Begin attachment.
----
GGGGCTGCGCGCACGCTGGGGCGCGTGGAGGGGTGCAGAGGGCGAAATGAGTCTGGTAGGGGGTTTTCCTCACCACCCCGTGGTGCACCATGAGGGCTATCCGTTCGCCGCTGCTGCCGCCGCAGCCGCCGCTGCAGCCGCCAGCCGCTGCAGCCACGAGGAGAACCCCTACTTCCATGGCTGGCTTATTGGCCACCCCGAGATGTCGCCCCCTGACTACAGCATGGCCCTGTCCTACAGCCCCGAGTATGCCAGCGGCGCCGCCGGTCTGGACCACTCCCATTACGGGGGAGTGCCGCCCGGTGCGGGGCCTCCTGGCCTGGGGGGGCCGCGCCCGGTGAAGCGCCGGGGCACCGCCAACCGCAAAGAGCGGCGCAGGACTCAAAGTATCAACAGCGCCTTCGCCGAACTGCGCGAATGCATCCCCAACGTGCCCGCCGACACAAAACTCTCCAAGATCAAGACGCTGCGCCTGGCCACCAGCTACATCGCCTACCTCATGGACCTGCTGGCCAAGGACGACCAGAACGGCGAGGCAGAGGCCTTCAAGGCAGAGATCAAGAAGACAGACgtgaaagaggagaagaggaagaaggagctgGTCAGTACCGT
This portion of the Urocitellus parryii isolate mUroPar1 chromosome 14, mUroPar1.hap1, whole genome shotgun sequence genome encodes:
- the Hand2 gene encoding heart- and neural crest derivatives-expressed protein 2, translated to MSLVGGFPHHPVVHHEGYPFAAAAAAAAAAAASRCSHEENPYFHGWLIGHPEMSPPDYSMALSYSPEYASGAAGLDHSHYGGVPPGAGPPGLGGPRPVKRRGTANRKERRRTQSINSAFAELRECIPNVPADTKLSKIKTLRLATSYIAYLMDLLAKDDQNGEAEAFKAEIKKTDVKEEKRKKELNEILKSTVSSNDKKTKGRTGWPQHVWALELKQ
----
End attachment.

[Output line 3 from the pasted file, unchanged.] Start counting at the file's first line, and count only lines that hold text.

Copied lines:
- the Hand2 gene encoding heart- and neural crest derivatives-expressed protein 2, translated to MSLVGGFPHHPVVHHEGYPFAAAAAAAAAAAASRCSHEENPYFHGWLIGHPEMSPPDYSMALSYSPEYASGAAGLDHSHYGGVPPGAGPPGLGGPRPVKRRGTANRKERRRTQSINSAFAELRECIPNVPADTKLSKIKTLRLATSYIAYLMDLLAKDDQNGEAEAFKAEIKKTDVKEEKRKKELNEILKSTVSSNDKKTKGRTGWPQHVWALELKQ